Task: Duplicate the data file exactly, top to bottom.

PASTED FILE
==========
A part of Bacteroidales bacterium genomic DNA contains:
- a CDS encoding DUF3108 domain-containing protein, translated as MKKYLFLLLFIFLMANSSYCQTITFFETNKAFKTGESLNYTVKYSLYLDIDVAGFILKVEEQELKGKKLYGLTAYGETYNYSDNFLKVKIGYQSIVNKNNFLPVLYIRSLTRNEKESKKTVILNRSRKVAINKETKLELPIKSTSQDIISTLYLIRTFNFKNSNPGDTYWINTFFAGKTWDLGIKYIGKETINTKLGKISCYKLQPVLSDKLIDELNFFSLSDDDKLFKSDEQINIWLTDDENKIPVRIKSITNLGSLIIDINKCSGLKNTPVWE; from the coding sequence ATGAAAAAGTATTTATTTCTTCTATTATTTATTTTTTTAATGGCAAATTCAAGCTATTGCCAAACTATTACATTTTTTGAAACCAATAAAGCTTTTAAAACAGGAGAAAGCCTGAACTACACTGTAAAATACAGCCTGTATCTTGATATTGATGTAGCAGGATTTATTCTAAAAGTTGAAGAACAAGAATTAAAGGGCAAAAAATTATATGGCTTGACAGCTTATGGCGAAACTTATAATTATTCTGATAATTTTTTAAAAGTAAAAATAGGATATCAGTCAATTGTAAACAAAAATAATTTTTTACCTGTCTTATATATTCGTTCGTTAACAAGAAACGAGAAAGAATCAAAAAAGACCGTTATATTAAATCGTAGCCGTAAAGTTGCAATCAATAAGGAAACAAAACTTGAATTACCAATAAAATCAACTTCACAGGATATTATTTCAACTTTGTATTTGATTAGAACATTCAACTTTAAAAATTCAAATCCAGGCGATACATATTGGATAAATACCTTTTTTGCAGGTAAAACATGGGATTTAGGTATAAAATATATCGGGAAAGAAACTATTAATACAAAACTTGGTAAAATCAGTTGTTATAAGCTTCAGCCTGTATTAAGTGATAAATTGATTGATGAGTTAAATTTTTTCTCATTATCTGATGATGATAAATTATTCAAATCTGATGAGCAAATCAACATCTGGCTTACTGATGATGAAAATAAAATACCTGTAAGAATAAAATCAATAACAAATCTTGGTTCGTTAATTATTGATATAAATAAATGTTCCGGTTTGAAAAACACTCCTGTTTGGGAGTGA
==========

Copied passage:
A part of Bacteroidales bacterium genomic DNA contains:
- a CDS encoding DUF3108 domain-containing protein, translated as MKKYLFLLLFIFLMANSSYCQTITFFETNKAFKTGESLNYTVKYSLYLDIDVAGFILKVEEQELKGKKLYGLTAYGETYNYSDNFLKVKIGYQSIVNKNNFLPVLYIRSLTRNEKESKKTVILNRSRKVAINKETKLELPIKSTSQDIISTLYLIRTFNFKNSNPGDTYWINTFFAGKTWDLGIKYIGKETINTKLGKISCYKLQPVLSDKLIDELNFFSLSDDDKLFKSDEQINIWLTDDENKIPVRIKSITNLGSLIIDINKCSGLKNTPVWE; from the coding sequence ATGAAAAAGTATTTATTTCTTCTATTATTTATTTTTTTAATGGCAAATTCAAGCTATTGCCAAACTATTACATTTTTTGAAACCAATAAAGCTTTTAAAACAGGAGAAAGCCTGAACTACACTGTAAAATACAGCCTGTATCTTGATATTGATGTAGCAGGATTTATTCTAAAAGTTGAAGAACAAGAATTAAAGGGCAAAAAATTATATGGCTTGACAGCTTATGGCGAAACTTATAATTATTCTGATAATTTTTTAAAAGTAAAAATAGGATATCAGTCAATTGTAAACAAAAATAATTTTTTACCTGTCTTATATATTCGTTCGTTAACAAGAAACGAGAAAGAATCAAAAAAGACCGTTATATTAAATCGTAGCCGTAAAGTTGCAATCAATAAGGAAACAAAACTTGAATTACCAATAAAATCAACTTCACAGGATATTATTTCAACTTTGTATTTGATTAGAACATTCAACTTTAAAAATTCAAATCCAGGCGATACATATTGGATAAATACCTTTTTTGCAGGTAAAACATGGGATTTAGGTATAAAATATATCGGGAAAGAAACTATTAATACAAAACTTGGTAAAATCAGTTGTTATAAGCTTCAGCCTGTATTAAGTGATAAATTGATTGATGAGTTAAATTTTTTCTCATTATCTGATGATGATAAATTATTCAAATCTGATGAGCAAATCAACATCTGGCTTACTGATGATGAAAATAAAATACCTGTAAGAATAAAATCAATAACAAATCTTGGTTCGTTAATTATTGATATAAATAAATGTTCCGGTTTGAAAAACACTCCTGTTTGGGAGTGA